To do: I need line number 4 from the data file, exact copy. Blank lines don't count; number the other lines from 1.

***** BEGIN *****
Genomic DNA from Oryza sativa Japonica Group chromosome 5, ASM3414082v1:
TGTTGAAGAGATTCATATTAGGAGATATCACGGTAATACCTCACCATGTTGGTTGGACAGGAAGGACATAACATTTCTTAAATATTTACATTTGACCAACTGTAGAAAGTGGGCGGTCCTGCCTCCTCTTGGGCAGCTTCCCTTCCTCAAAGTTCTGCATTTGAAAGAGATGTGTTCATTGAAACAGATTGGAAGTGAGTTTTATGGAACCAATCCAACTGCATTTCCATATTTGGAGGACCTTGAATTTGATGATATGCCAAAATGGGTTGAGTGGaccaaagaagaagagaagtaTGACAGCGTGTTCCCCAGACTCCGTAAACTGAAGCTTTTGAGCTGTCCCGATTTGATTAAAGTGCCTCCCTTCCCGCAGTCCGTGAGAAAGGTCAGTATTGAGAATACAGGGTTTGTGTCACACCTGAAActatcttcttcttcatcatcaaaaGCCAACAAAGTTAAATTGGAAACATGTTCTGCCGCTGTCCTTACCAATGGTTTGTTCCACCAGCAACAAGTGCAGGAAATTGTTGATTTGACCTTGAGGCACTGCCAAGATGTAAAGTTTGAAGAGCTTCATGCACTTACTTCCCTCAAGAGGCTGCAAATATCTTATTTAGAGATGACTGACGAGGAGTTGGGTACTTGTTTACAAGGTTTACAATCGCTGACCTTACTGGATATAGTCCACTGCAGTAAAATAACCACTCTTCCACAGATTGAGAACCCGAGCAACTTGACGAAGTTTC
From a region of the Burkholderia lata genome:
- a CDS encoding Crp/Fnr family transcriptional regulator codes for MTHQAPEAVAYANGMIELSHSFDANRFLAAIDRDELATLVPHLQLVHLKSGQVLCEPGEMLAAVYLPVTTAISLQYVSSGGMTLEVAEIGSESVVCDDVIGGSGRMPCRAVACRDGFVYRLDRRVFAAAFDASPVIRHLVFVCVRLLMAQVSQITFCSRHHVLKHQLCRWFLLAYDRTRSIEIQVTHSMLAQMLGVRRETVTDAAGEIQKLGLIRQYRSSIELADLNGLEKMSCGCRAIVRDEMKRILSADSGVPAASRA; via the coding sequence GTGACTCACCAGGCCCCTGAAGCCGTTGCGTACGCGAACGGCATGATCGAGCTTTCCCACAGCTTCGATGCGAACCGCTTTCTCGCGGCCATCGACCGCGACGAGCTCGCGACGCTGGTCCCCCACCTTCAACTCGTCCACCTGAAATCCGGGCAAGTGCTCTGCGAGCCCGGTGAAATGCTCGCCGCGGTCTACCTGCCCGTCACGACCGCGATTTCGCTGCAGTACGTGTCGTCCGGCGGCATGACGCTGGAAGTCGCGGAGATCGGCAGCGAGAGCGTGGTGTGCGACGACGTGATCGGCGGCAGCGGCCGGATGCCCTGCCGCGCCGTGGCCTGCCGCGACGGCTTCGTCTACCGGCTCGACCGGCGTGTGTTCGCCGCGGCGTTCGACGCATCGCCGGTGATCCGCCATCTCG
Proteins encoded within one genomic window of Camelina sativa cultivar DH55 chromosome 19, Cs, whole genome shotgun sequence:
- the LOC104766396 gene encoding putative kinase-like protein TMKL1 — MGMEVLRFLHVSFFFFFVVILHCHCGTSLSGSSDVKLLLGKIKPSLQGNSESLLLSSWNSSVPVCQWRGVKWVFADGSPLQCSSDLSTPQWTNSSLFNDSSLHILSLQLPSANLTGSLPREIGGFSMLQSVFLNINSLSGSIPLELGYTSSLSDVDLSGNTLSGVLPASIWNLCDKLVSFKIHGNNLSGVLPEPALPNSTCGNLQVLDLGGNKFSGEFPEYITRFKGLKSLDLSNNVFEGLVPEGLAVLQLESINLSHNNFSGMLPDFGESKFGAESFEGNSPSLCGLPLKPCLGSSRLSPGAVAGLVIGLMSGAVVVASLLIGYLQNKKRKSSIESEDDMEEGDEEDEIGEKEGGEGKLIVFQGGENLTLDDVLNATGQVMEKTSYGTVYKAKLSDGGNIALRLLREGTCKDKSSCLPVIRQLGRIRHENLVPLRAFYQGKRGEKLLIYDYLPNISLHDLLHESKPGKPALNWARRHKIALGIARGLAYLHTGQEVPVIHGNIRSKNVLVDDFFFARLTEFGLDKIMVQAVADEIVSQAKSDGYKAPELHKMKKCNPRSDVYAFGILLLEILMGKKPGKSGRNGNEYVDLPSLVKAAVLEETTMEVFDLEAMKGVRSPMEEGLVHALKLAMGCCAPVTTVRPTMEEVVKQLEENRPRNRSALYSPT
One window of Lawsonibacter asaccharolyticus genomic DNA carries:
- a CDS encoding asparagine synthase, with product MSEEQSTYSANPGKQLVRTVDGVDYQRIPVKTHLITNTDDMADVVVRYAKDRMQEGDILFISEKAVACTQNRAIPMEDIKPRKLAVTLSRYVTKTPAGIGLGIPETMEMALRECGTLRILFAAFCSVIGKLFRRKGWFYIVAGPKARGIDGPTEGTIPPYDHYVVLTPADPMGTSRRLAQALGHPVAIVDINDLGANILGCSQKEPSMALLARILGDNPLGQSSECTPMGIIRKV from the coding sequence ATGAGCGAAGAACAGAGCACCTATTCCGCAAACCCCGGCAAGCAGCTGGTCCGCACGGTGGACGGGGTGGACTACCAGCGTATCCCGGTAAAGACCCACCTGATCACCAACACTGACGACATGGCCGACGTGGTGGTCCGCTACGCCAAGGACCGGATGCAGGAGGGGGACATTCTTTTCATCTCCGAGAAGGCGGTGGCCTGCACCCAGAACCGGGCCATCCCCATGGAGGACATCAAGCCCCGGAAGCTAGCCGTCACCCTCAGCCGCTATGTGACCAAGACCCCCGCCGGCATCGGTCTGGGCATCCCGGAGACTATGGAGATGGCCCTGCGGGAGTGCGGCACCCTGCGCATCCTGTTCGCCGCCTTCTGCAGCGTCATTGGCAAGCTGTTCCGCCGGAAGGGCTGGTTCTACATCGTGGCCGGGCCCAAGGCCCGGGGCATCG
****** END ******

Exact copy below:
- a CDS encoding Crp/Fnr family transcriptional regulator codes for MTHQAPEAVAYANGMIELSHSFDANRFLAAIDRDELATLVPHLQLVHLKSGQVLCEPGEMLAAVYLPVTTAISLQYVSSGGMTLEVAEIGSESVVCDDVIGGSGRMPCRAVACRDGFVYRLDRRVFAAAFDASPVIRHLVFVCVRLLMAQVSQITFCSRHHVLKHQLCRWFLLAYDRTRSIEIQVTHSMLAQMLGVRRETVTDAAGEIQKLGLIRQYRSSIELADLNGLEKMSCGCRAIVRDEMKRILSADSGVPAASRA; via the coding sequence GTGACTCACCAGGCCCCTGAAGCCGTTGCGTACGCGAACGGCATGATCGAGCTTTCCCACAGCTTCGATGCGAACCGCTTTCTCGCGGCCATCGACCGCGACGAGCTCGCGACGCTGGTCCCCCACCTTCAACTCGTCCACCTGAAATCCGGGCAAGTGCTCTGCGAGCCCGGTGAAATGCTCGCCGCGGTCTACCTGCCCGTCACGACCGCGATTTCGCTGCAGTACGTGTCGTCCGGCGGCATGACGCTGGAAGTCGCGGAGATCGGCAGCGAGAGCGTGGTGTGCGACGACGTGATCGGCGGCAGCGGCCGGATGCCCTGCCGCGCCGTGGCCTGCCGCGACGGCTTCGTCTACCGGCTCGACCGGCGTGTGTTCGCCGCGGCGTTCGACGCATCGCCGGTGATCCGCCATCTCG